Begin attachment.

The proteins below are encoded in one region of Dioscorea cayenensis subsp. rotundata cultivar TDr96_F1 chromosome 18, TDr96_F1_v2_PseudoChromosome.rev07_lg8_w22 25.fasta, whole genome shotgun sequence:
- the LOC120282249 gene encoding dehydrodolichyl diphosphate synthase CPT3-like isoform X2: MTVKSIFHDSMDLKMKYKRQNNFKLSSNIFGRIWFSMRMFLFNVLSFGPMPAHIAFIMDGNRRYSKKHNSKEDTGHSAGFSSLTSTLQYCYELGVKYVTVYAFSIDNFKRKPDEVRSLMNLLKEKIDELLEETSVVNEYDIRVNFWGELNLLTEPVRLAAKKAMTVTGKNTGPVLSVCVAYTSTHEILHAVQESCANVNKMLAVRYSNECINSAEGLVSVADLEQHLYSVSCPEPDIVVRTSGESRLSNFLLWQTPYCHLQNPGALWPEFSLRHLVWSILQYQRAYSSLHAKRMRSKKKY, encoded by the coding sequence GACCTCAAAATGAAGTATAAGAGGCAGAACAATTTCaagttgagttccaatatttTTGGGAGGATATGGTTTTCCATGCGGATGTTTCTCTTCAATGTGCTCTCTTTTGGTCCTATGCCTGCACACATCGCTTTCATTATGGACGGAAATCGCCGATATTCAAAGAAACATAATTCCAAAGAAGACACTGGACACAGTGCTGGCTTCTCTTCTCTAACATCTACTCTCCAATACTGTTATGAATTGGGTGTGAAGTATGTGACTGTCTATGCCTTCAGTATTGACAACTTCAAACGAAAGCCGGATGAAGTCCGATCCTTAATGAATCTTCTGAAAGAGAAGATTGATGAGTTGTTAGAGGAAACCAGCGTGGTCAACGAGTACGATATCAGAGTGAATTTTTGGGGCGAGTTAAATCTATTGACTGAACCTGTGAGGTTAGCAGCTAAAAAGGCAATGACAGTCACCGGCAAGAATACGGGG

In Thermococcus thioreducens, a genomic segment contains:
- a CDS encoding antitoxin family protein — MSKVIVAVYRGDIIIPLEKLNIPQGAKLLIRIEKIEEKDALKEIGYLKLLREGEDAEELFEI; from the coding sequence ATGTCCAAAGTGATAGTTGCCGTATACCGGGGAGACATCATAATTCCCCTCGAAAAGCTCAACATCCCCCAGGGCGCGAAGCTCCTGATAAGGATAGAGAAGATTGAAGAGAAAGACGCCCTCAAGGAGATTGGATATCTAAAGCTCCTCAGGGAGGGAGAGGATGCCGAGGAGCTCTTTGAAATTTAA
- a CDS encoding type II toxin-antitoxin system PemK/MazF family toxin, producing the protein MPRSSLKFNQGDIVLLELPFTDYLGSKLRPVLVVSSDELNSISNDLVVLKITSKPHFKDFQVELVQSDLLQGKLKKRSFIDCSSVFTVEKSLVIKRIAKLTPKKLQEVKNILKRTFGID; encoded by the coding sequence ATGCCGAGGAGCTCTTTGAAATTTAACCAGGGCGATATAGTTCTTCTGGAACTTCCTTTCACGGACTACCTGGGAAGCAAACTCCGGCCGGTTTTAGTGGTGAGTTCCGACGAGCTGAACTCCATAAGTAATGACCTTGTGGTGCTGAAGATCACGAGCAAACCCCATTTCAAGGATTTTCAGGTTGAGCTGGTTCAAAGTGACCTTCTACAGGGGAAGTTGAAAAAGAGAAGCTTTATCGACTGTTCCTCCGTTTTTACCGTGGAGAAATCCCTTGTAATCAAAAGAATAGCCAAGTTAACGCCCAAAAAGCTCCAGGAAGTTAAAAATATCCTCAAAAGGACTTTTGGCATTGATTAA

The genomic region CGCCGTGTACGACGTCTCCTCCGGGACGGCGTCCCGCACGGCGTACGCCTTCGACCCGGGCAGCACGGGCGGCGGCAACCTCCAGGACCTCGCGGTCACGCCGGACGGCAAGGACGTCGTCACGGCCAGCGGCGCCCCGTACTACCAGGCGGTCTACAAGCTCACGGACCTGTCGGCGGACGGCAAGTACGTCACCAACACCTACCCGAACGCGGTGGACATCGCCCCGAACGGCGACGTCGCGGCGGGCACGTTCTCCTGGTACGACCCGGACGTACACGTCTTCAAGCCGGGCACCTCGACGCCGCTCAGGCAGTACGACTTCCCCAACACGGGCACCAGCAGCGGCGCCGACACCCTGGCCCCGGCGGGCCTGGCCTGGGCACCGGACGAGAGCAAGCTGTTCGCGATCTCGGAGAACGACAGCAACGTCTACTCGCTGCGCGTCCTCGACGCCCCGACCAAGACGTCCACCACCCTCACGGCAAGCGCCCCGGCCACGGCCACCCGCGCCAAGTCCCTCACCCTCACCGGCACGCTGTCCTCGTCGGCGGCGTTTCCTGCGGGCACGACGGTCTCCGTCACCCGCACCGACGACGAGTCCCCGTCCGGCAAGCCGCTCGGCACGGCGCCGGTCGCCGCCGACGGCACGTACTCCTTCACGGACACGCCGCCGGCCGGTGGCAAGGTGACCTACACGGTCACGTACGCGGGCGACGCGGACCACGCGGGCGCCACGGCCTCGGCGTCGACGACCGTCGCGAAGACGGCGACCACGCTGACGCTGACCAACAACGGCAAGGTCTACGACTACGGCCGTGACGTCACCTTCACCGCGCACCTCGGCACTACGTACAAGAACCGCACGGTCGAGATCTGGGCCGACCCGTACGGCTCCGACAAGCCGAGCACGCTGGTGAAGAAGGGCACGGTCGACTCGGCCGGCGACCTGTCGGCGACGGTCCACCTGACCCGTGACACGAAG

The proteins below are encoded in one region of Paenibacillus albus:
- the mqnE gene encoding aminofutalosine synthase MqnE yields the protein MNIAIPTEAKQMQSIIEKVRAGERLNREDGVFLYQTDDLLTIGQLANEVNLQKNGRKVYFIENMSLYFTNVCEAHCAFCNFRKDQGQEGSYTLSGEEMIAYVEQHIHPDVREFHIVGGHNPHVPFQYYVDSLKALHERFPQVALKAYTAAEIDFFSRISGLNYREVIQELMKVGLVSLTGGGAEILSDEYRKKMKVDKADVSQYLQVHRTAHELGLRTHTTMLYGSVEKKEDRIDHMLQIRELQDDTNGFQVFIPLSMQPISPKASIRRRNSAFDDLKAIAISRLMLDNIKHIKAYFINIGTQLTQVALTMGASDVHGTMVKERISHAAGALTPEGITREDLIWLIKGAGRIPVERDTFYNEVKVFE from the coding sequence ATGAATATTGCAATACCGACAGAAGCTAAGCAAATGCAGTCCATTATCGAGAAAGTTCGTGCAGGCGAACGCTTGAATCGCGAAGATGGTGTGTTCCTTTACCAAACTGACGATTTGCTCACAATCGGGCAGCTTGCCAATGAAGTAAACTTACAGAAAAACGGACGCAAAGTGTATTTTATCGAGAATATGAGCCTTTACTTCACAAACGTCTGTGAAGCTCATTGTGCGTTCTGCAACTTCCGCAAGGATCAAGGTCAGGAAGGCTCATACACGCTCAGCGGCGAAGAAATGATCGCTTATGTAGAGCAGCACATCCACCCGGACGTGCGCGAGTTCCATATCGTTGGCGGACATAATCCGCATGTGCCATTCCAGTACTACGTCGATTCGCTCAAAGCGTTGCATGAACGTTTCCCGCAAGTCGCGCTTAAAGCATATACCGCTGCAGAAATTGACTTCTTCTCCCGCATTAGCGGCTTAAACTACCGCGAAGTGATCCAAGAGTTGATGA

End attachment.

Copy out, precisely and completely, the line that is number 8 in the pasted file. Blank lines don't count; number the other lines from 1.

- the mqnE gene encoding aminofutalosine synthase MqnE yields the protein MNIAIPTEAKQMQSIIEKVRAGERLNREDGVFLYQTDDLLTIGQLANEVNLQKNGRKVYFIENMSLYFTNVCEAHCAFCNFRKDQGQEGSYTLSGEEMIAYVEQHIHPDVREFHIVGGHNPHVPFQYYVDSLKALHERFPQVALKAYTAAEIDFFSRISGLNYREVIQELMKVGLVSLTGGGAEILSDEYRKKMKVDKADVSQYLQVHRTAHELGLRTHTTMLYGSVEKKEDRIDHMLQIRELQDDTNGFQVFIPLSMQPISPKASIRRRNSAFDDLKAIAISRLMLDNIKHIKAYFINIGTQLTQVALTMGASDVHGTMVKERISHAAGALTPEGITREDLIWLIKGAGRIPVERDTFYNEVKVFE from the coding sequence ATGAATATTGCAATACCGACAGAAGCTAAGCAAATGCAGTCCATTATCGAGAAAGTTCGTGCAGGCGAACGCTTGAATCGCGAAGATGGTGTGTTCCTTTACCAAACTGACGATTTGCTCACAATCGGGCAGCTTGCCAATGAAGTAAACTTACAGAAAAACGGACGCAAAGTGTATTTTATCGAGAATATGAGCCTTTACTTCACAAACGTCTGTGAAGCTCATTGTGCGTTCTGCAACTTCCGCAAGGATCAAGGTCAGGAAGGCTCATACACGCTCAGCGGCGAAGAAATGATCGCTTATGTAGAGCAGCACATCCACCCGGACGTGCGCGAGTTCCATATCGTTGGCGGACATAATCCGCATGTGCCATTCCAGTACTACGTCGATTCGCTCAAAGCGTTGCATGAACGTTTCCCGCAAGTCGCGCTTAAAGCATATACCGCTGCAGAAATTGACTTCTTCTCCCGCATTAGCGGCTTAAACTACCGCGAAGTGATCCAAGAGTTGATGA